with the newest version of Android Studio I’m forced to create my apps with Gradle.
I get several issues with this.
At first: Why should I use Gradle at all? The traditional structure was logical and efficient.
The app takes much longer for compiling because the Gradle excecutioner (or how this thing is called) needs to do some things every time. Any way to avoid this?
My SVN is going crazy when working together with other people. It adds/removes files for scheduling, adding a library is not working and the settings are in chaos sometimes. Any best practices how to virtually enable SVN support for multi-users? I checked the
.gradlefiles and ignored all those folders and files from my SVN but still the same issues.
I agree that Gradle adds a lot of unneeded complexity (for many projects), especially since it is not properly integrated into the IDE yet (i.e. a lot of file editing is required instead of changing options via configuration dialogs). That said, so much more can be achieved (build wise) by using Gradle, and it is definitely the right way to go – I just think they are forcing it on us prematurely. It is sad that they are removing the option to use the old build method from Android Studio, but this seems to be the way it is going.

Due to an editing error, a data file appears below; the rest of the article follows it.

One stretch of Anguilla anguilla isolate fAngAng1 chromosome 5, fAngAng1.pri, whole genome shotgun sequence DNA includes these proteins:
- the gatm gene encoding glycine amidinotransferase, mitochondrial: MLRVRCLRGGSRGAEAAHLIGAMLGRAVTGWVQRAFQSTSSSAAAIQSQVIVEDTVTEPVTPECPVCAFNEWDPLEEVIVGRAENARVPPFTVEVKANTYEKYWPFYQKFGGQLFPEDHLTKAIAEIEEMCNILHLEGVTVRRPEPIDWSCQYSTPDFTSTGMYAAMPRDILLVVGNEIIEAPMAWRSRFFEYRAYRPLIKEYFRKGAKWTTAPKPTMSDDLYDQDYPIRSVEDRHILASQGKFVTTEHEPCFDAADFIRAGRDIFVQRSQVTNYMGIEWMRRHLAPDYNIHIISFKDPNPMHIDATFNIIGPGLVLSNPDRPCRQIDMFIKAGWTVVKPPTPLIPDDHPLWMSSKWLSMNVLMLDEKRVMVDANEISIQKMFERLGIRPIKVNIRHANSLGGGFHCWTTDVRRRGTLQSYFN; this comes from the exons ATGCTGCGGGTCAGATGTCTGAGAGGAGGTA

I do think that eventually they will properly integrate Gradle into the IDE (they have already added a lot of stuff since initial release) at which point it will be quite painless to use and the advanced features will be easily available to all. This is something I think we can all look forward to.
At this point though, with Android Studio still in the early release alpha phase (and let’s be honest, Google has a track record of leaving products in pre-release/beta stages for years) it is probably better to not use Android Studio unless you really need the features offered by the Gradle build system.
The best solution for users that do not require any of the advanced features offered by Gradle is to use IntelliJ IDEA Community Edition instead of Android Studio. IntelliJ being the foundation on which Android Studio is built offers everything in AS, but still allows use of the original build system (in addition to Gradle). The transition is painless and you can keep Android Studio around if you ever need to use it for some reason.
I know that this does not directly answer your questions, but instead it might help you not have to ask them 🙂
As a final note, one thing you could do to speed up Gradle build is to set it to offline mode, as follows:
- Enter settings
File -> Settings
- Go to:
Compiler -> Gradle
- Toggle the
Offline modesetting at the bottom
Answered By – free3dom